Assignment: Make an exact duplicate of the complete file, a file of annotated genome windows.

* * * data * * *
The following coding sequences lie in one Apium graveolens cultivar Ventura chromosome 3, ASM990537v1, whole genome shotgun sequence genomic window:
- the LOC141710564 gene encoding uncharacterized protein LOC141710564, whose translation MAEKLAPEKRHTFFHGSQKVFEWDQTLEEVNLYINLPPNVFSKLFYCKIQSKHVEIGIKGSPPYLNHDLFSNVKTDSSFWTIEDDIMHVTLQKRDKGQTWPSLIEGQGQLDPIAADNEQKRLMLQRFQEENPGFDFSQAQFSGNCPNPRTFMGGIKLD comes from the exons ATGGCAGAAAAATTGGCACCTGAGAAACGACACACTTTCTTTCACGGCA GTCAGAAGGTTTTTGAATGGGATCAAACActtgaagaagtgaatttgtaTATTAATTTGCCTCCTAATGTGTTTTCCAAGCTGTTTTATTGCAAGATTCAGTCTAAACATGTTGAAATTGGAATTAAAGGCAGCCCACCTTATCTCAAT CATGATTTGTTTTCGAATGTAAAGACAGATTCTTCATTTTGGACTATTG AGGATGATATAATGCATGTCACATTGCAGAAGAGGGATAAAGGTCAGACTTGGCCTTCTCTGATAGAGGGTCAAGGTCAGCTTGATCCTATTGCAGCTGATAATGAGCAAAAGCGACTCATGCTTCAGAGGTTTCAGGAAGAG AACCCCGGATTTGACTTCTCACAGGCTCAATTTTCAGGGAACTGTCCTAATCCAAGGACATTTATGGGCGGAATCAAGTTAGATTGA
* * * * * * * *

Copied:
The following coding sequences lie in one Apium graveolens cultivar Ventura chromosome 3, ASM990537v1, whole genome shotgun sequence genomic window:
- the LOC141710564 gene encoding uncharacterized protein LOC141710564, whose translation MAEKLAPEKRHTFFHGSQKVFEWDQTLEEVNLYINLPPNVFSKLFYCKIQSKHVEIGIKGSPPYLNHDLFSNVKTDSSFWTIEDDIMHVTLQKRDKGQTWPSLIEGQGQLDPIAADNEQKRLMLQRFQEENPGFDFSQAQFSGNCPNPRTFMGGIKLD comes from the exons ATGGCAGAAAAATTGGCACCTGAGAAACGACACACTTTCTTTCACGGCA GTCAGAAGGTTTTTGAATGGGATCAAACActtgaagaagtgaatttgtaTATTAATTTGCCTCCTAATGTGTTTTCCAAGCTGTTTTATTGCAAGATTCAGTCTAAACATGTTGAAATTGGAATTAAAGGCAGCCCACCTTATCTCAAT CATGATTTGTTTTCGAATGTAAAGACAGATTCTTCATTTTGGACTATTG AGGATGATATAATGCATGTCACATTGCAGAAGAGGGATAAAGGTCAGACTTGGCCTTCTCTGATAGAGGGTCAAGGTCAGCTTGATCCTATTGCAGCTGATAATGAGCAAAAGCGACTCATGCTTCAGAGGTTTCAGGAAGAG AACCCCGGATTTGACTTCTCACAGGCTCAATTTTCAGGGAACTGTCCTAATCCAAGGACATTTATGGGCGGAATCAAGTTAGATTGA